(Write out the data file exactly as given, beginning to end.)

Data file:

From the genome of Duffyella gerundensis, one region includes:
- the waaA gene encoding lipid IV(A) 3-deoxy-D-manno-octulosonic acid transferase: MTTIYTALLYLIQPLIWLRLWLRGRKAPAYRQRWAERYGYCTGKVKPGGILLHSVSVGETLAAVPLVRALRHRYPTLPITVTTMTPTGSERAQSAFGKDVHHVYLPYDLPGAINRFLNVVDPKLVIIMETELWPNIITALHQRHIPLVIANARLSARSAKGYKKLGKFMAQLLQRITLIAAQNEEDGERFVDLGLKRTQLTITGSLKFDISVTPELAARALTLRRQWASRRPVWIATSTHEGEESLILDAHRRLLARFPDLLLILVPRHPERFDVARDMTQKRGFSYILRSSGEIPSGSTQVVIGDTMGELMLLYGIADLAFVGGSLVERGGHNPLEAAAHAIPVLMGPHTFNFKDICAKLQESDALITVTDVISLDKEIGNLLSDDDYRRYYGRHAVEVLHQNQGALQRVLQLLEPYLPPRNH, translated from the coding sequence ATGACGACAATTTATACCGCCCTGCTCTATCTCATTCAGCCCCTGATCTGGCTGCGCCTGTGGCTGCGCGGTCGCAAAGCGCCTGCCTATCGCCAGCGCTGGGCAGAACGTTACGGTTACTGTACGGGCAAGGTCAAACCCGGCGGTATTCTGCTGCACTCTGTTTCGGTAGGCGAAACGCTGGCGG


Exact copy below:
From the genome of Duffyella gerundensis, one region includes:
- the waaA gene encoding lipid IV(A) 3-deoxy-D-manno-octulosonic acid transferase: MTTIYTALLYLIQPLIWLRLWLRGRKAPAYRQRWAERYGYCTGKVKPGGILLHSVSVGETLAAVPLVRALRHRYPTLPITVTTMTPTGSERAQSAFGKDVHHVYLPYDLPGAINRFLNVVDPKLVIIMETELWPNIITALHQRHIPLVIANARLSARSAKGYKKLGKFMAQLLQRITLIAAQNEEDGERFVDLGLKRTQLTITGSLKFDISVTPELAARALTLRRQWASRRPVWIATSTHEGEESLILDAHRRLLARFPDLLLILVPRHPERFDVARDMTQKRGFSYILRSSGEIPSGSTQVVIGDTMGELMLLYGIADLAFVGGSLVERGGHNPLEAAAHAIPVLMGPHTFNFKDICAKLQESDALITVTDVISLDKEIGNLLSDDDYRRYYGRHAVEVLHQNQGALQRVLQLLEPYLPPRNH, translated from the coding sequence ATGACGACAATTTATACCGCCCTGCTCTATCTCATTCAGCCCCTGATCTGGCTGCGCCTGTGGCTGCGCGGTCGCAAAGCGCCTGCCTATCGCCAGCGCTGGGCAGAACGTTACGGTTACTGTACGGGCAAGGTCAAACCCGGCGGTATTCTGCTGCACTCTGTTTCGGTAGGCGAAACGCTGGCGG